If you have water pipes in your garage, you can keep them from freezing by insulating the garage door. If your garage gets excessively cold in the winter months, consider insulating the entire structure to give your pipes the highest level of protection.

Garage insulation can help lower your heating and cooling bills overall. Thus, you get a two-for-one deal if you insulate your garage to protect your pipes.

Insulate the Pipes

Do you have pipes in unheated areas like crawl spaces, attic, and garage? You can protect them using pipe insulation. However, you should keep in mind that most pipe insulation materials cannot prevent freezing on their own without extra help. Some insulation materials can also prevent warm air from reaching the pipes.

Seal Possible Sources of Cold Air Intrusion

Cracks or holes in the floor and rim joists will allow cold air to reach your pipes faster. You can seal off these areas using expandable foam. You should pay close attention to areas where the pipes pass through an exterior wall.

Sealing off these areas can also help to keep conditioned air inside your home. It’s another pipe protection approach that will lower your energy bill.

Install a Heat Cable

For truly vulnerable plumbing pipes, you can install heat cables to keep them safe in the winter weather. Most heat cables have a built-in thermostat that can sense the thermostat pipe temperature and turn the heat off and on as necessary to prevent pipe freezing.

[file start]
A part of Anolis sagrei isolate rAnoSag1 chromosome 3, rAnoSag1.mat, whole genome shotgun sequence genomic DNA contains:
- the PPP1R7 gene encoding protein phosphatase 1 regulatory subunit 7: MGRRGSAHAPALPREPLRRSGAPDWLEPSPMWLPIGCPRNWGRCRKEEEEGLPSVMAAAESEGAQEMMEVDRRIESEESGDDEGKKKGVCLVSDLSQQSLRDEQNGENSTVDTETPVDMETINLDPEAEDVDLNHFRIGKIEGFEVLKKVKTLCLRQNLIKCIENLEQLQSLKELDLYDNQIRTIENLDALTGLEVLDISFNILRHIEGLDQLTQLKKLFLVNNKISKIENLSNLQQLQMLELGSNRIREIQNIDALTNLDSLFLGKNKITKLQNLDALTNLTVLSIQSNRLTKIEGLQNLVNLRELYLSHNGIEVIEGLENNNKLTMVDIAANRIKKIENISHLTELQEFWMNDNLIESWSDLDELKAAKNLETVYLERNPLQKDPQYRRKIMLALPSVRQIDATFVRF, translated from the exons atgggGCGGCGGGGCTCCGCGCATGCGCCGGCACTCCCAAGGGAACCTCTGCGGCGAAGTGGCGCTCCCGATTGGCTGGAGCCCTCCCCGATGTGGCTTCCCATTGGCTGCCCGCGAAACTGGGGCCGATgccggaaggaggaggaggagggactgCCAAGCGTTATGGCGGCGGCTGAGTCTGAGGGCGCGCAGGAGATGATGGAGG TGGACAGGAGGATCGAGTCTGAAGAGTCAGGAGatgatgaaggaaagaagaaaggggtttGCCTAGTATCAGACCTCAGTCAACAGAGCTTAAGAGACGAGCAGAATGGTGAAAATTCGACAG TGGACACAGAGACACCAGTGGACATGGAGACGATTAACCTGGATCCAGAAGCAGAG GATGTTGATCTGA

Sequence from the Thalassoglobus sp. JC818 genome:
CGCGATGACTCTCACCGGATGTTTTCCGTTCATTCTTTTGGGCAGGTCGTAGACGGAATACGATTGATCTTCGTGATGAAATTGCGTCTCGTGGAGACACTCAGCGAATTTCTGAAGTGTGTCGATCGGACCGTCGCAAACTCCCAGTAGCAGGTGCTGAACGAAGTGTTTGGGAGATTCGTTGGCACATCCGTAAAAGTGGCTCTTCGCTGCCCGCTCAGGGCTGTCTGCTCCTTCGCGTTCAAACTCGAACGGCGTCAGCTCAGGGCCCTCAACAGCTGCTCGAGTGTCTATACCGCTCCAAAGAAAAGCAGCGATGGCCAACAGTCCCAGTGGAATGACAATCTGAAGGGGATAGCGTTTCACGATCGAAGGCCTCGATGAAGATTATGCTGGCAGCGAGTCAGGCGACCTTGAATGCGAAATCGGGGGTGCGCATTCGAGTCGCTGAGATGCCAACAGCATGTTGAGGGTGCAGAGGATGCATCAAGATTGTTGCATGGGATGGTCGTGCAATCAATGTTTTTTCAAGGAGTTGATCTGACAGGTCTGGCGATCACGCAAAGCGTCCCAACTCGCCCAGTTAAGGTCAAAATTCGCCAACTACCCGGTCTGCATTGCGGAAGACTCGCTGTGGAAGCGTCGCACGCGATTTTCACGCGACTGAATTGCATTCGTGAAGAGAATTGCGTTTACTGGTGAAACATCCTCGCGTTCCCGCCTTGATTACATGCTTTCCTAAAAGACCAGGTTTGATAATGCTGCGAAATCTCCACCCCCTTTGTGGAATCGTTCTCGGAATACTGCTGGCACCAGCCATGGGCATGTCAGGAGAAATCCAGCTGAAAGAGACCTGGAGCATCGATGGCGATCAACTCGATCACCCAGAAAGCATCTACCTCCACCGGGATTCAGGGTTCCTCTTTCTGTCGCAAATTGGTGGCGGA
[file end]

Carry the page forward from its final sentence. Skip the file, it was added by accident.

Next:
However, as you’ve probably guessed, you’ll need an outlet to plug in the heat cable, and you can’t completely shut down electricity while you’re away.

Setup a Smart Thermostat System

Another option that involves keeping the lights turned on in some capacity is to use a smart thermostat to control your home’s heating while you’re away.

As the temperatures start dipping to the levels where your pipes are at risk of freezing, you can turn on your home’s heating for the duration of the cold snap.  

It’s not the most efficient option, but like other options we’ve covered above, the heating cost will almost certainly be cheaper than the cost of repairing broken pipes or remedying water damage.

Get Professional Pipe Draining Services This Winter

Knowing how to drain pipes for winter is one thing, but going through the DIY process is another. Our team at Works Plumbing can take this task off your shoulders. Our technicians have more than two decades of experience helping homeowners prepare for the winter weather.

We can assess the state of your pipes and plumbing systems to determine the best way to prepare them for the winter weather. If we spot already broken water pipes, our water line repair team will swing into action to keep the problem from worsening over the winter months.

Call our experts at Works Plumbing today at (650) 414-5831 to learn more about how to drain pipes for winter in Pacifica, CA.